A fiery goodbye to Compton Gamma Ray Observatory
BY JUSTIN RAY
Posted: June 4, 2000
The 17-ton telescope plummeted into the atmosphere just after 2 a.m. EDT (0600 GMT) after a week-long process of lowering its orbit through a course of lengthy thruster firings. Contact was lost at 2:10 a.m. EDT (0610 GMT) as controllers saw temperatures skyrocketing and indications the craft was tumbling.
"At this point, the spacecraft is probably breaking up," said Thomas Quinn, the reentry coordinator.
"We did expect to lose the solar arrays fairly early, they're going to pop off, some of the loose elements of the spacecraft are going to start to fall apart. As things heat up, the primary structure's going to start to melt and larger components are going to start to break off the spacecraft."
"This is a painful time for the scientists who have used the Compton Observatory for the last nine years as the spacecraft plunges into the atmosphere and flies apart," said project scientist Neil Gehrels.
Read our Mission Status Center for reports filed throughout the final hours of CGRO's life and the reentry.
Experts said six 1,800 pound aluminum I-beams, titanium parts and more than 5,000 bolts from CGRO would survive the reentry.
Observers aboard an Air Force surveillance aircraft in the area confirmed seeing the satellite breaking up and landing in the planned safety zone.
Officials said it would take a couple of days to determine the exact location and dimensions of the debris field.
CGRO's demise ends one of NASA's most successful science missions, which began when the observatory was launched into space aboard shuttle Atlantis on April 5, 1991.
Compton made 51,658 orbits around Earth.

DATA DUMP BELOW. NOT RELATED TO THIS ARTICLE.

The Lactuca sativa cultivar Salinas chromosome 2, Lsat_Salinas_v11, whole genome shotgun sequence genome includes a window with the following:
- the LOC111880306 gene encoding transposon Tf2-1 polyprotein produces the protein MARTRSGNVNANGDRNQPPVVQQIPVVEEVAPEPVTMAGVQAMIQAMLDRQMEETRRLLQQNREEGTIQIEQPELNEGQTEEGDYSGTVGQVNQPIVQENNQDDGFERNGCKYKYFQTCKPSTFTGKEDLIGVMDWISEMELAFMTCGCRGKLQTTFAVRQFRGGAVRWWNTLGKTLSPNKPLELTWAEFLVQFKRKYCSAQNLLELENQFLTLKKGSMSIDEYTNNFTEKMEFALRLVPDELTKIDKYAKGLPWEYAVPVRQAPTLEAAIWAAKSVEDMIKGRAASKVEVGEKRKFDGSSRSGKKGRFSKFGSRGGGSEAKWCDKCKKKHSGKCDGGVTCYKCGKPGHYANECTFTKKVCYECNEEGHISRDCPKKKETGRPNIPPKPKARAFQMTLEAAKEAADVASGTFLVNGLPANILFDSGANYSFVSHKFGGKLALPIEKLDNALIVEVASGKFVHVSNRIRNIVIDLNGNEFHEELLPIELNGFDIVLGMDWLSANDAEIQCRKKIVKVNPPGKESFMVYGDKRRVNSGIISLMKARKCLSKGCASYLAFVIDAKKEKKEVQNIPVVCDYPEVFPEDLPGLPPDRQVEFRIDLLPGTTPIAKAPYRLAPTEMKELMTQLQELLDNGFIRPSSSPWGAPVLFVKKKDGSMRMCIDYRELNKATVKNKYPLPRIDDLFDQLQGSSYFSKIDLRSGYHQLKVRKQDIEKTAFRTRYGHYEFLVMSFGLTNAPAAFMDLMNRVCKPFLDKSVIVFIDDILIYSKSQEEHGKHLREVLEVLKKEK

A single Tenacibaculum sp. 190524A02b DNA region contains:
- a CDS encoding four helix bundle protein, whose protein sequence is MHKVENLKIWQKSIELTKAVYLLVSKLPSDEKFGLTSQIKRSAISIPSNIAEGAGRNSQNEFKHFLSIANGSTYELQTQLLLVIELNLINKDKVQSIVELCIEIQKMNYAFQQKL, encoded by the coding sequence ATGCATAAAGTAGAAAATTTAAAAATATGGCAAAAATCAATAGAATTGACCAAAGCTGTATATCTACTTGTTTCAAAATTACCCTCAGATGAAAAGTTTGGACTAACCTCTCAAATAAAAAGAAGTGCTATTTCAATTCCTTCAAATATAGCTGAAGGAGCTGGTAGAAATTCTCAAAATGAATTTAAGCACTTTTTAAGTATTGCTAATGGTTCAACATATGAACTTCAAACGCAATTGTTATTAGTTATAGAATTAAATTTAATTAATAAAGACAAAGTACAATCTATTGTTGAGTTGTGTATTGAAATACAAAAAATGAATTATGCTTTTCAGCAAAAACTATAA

Built by TRW, the $671 million craft was the second of NASA's Great Observatory family, along with sisters Hubble Space Telescope, Chandra X-ray Observatory and the future Space Infared Telescope Facility.
NASA ordered the controlled reentry in March after one of CGRO's three stabilizing gyroscopes failed. The space agency decided to deorbit the craft to protect public safety because an additional failure could have meant a dangerous crash like Skylab in 1979.
Officials calculated there was a 1-in-1,000 chance a person could be killed by CGRO if it reentered uncontrollably. The craft's orbital track ranged from 28.5 degrees to either side of the Equator.
"Our goal for the science community was a five-year mission to open the gamma ray universe to observation for the first time," Ed Weiler, NASA's associate administrator for space science, told reporters Sunday morning. "We certainly have met our commitment to the science community. Compton has greatly exceeded its expectations with a 9-year mission."
During its tenure in space, CGRO studied violent and invisible gamma ray bursts, antimatter fountains and particle jets streaming millions of miles per hour away from black holes. The telescope detected more than 400 gamma ray sources, 10 times more than were previously known, and recorded over 2500 gamma ray bursts when only 300 had been detected before.
MISSION STATUS CENTER